The question for society is not "Is the system owner living it up at our expense?"  Paying $3,500 for bragging rights and feel-good factor seems far from a bargain to me (but then I like bragging about how much money I save, not how much I spend.)  The question we need to ask ourselves regarding these sorts of subsidies is, are we getting $20,000 worth of value for our part of the bargain?

Solar Consciousness Raising

The $20,000 cost is spread over large numbers of people, as are the benefits.  I used to think that the $20,000 price tag for society wasn't worth it.  While all the factors listed are worth something, I found it hard to believe that they were worth $20,000, especially if that $20,000 could have been used to subsidize energy efficiency measures which could easily save ten times as much energy as the PV system, and hence produce ten times the environmental benefit.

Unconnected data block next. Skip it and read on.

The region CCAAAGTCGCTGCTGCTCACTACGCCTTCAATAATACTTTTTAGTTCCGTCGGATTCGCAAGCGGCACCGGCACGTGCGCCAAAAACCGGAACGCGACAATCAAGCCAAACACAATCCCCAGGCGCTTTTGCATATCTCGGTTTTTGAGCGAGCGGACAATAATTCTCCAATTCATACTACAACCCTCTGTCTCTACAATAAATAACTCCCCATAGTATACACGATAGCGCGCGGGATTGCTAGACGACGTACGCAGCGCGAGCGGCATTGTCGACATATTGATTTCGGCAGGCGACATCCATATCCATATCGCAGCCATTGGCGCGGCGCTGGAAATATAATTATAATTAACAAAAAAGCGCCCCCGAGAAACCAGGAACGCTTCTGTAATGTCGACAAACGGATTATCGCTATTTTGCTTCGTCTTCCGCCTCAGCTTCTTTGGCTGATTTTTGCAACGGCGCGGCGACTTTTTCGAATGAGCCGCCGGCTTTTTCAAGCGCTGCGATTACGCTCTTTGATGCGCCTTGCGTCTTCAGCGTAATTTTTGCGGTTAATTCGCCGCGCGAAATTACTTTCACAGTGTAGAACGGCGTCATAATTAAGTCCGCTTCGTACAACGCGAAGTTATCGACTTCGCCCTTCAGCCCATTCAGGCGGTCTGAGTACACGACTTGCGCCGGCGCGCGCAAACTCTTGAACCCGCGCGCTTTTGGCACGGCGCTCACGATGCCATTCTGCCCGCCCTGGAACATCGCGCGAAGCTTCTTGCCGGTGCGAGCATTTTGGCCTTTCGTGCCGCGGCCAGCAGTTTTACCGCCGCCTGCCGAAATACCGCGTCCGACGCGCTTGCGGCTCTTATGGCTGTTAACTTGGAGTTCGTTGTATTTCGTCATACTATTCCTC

That was before I understood the implications of societal benefit #9: a greater awareness of energy.   Unfortunately, most energy efficiency measures lack the visceral impact to get people excited about energy (although real-time, indoor smart meters have the potential to do so.)  I personally became interested in energy when my stepfather installed a (subsidized) solar hot water system on our house in the early 80s.  Now, my job is advancing the cause of clean energy by increasing the knowledge of investors.

With cost-effective energy efficiency measures, a subsidy can easily be justified based on societal benefits.  For solar PV, environmental and economic benefits may or may not be sufficient justification.  But people who generate their own electricity become much more aware of how they use it.  Awareness of how we use energy is the first step to using it wisely, and helping others to use energy wisely.  Better yet, the rich are more influential than the poor in our political process, which means that raising the awareness of the rich can have a multiplier effect through political impact.